offered for info on wolf-killing poacher
Herald and News 10/26/17
PORTLAND — The U.S. Fish and Wildlife Service and five
conservation groups have teamed up to offer $15,500 for
information about the illegal poaching of a federally protected
gray wolf that was shot dead in a national forest near Klamath
Falls on April 23.
The wolf, known as OR-33, was being tracked by authorities and
is one of at least eight that have been poached or died under
mysterious circumstances in the state since 2015, the
conservation groups said.
The groups in a statement Tuesday said OR-33 was found dead of
gunshot wounds in Fremont Winema National Forest on April 23.
DNA tests only recently confirmed that he was OR-33, a
4-year-old male who left a pack in northeast Oregon in 2015. His
radio tracking collar stopped working last year.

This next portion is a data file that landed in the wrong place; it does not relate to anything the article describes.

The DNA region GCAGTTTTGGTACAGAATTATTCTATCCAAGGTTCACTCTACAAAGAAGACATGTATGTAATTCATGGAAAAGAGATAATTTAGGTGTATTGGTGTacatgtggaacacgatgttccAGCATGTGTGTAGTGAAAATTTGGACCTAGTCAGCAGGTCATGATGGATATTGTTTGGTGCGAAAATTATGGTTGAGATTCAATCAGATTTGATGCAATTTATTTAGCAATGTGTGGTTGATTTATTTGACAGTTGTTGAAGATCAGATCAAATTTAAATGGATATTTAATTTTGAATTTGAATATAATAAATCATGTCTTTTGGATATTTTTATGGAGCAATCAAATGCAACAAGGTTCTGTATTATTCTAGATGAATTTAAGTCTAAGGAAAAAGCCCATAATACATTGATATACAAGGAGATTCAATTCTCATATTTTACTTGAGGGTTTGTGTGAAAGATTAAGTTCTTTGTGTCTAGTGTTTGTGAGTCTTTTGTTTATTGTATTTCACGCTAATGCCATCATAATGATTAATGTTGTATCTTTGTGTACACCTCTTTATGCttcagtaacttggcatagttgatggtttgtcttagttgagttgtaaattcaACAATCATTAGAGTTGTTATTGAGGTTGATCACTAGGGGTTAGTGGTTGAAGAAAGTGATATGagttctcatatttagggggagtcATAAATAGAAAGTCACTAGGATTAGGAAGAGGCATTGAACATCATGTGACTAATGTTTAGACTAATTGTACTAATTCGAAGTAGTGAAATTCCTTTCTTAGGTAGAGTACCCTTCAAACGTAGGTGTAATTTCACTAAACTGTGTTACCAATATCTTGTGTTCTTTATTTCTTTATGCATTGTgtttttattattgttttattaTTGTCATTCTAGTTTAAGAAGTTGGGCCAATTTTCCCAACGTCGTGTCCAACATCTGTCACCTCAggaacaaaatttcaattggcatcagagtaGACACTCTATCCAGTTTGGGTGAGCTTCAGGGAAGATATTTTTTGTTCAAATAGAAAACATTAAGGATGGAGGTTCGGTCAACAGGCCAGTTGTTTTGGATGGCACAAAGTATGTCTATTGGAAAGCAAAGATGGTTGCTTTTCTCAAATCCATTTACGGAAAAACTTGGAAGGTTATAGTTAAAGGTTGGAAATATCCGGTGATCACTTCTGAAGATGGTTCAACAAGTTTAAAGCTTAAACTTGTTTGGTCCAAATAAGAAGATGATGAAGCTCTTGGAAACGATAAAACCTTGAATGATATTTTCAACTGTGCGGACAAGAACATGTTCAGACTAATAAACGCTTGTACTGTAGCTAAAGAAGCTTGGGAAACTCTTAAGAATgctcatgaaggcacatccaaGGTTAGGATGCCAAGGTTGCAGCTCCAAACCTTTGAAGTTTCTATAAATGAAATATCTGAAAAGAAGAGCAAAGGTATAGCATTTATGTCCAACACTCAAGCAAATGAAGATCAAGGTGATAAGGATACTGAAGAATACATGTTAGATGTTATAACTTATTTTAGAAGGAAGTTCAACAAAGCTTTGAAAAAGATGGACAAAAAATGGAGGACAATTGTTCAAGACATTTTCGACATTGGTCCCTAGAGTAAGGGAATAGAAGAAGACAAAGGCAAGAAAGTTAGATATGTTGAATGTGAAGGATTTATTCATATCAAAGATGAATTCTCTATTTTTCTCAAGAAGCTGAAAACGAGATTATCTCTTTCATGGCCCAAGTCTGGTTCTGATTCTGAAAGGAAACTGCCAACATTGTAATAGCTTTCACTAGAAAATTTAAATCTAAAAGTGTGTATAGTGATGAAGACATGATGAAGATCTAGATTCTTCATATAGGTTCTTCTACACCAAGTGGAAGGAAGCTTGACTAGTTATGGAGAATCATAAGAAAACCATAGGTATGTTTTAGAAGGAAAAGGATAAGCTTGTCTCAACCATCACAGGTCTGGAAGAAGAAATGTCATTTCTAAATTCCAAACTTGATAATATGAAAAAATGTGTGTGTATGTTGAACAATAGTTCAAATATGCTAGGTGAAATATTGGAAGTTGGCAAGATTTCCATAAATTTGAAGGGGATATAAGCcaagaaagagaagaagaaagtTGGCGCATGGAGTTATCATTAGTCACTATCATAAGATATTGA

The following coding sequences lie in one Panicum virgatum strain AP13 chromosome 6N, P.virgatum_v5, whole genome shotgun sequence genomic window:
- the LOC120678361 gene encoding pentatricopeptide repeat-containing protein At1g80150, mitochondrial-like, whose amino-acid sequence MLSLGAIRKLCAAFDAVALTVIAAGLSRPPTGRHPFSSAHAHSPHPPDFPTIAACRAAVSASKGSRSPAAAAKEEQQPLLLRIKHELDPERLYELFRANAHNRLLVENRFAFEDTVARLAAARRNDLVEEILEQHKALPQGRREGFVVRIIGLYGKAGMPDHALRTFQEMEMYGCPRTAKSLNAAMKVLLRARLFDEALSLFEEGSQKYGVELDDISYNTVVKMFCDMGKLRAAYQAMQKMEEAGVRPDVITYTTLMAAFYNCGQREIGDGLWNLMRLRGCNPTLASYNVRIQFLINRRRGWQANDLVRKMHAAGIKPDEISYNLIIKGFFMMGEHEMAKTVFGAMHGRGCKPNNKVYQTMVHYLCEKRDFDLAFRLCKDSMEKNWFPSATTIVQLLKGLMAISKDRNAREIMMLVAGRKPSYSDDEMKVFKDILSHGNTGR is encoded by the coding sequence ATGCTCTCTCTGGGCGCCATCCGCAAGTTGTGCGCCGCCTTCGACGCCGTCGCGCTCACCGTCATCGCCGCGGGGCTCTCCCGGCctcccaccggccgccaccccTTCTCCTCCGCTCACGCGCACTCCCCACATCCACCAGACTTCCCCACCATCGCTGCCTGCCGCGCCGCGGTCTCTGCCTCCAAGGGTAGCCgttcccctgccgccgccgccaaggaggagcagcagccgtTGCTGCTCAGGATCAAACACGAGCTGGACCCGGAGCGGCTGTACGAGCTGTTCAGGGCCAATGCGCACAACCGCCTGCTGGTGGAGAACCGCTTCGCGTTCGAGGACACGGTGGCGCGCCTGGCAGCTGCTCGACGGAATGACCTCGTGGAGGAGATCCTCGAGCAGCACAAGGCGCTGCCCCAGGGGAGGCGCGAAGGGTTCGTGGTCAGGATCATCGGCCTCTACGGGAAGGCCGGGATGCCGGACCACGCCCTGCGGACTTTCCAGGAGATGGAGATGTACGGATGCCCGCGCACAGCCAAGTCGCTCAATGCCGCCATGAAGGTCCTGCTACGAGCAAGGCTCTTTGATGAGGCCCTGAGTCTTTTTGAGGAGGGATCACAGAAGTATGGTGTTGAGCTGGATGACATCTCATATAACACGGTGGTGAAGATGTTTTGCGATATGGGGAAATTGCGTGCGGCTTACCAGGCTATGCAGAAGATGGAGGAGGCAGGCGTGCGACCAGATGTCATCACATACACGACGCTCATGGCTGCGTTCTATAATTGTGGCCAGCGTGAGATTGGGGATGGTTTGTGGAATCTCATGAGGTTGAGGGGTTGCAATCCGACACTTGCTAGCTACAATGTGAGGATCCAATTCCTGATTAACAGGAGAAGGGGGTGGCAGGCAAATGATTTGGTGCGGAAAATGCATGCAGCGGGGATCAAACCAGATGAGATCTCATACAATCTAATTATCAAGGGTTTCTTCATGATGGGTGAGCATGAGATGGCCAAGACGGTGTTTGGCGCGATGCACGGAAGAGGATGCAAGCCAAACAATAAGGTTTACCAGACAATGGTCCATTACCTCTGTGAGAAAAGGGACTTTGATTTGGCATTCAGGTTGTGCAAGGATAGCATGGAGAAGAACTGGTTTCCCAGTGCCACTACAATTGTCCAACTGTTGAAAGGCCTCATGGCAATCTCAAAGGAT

Over two days in June, he killed two goats and one lamb at a
small livestock operation near the small city of Ashland just
north of Oregon’s border with California.
The federal agency is offering $5,000 for information about the
poaching and the conservation groups are offering an additional
“Wolf recovery in Oregon depends on wolves like OR-33 making
their way west and thriving, so his death is a major setback. We
hope someone will do the right thing and come forward with
information,” said Amaroq Weiss, West Coast wolf advocate at the
Center for Biological Diversity.
Killing gray wolves in the western two-thirds of Oregon is a
violation of the federal Endangered Species Act and of Oregon
state game laws.
The federal offense is punishable by up to a $100,000 fine, a
year in jail, or both. The maximum state penalty is a fine of
$6,250 and a year in jail.
In 2016, OR-33 roamed almost within Ashland’s city limits and
was seen by numerous residents, according to the Statesman
Wolves in Oregon hunt deer, elk, bighorn sheep and goats, but
also can target livestock and are loathed by many livestock
State wildlife officials say 141 livestock or domestic animals
have been killed by wolves in Oregon since they began returning
to the state in the late 1990s.
In 2016, wildlife officials estimated a minimum of 112 wolves
lived in Oregon in 11 packs that included eight breeding pairs.
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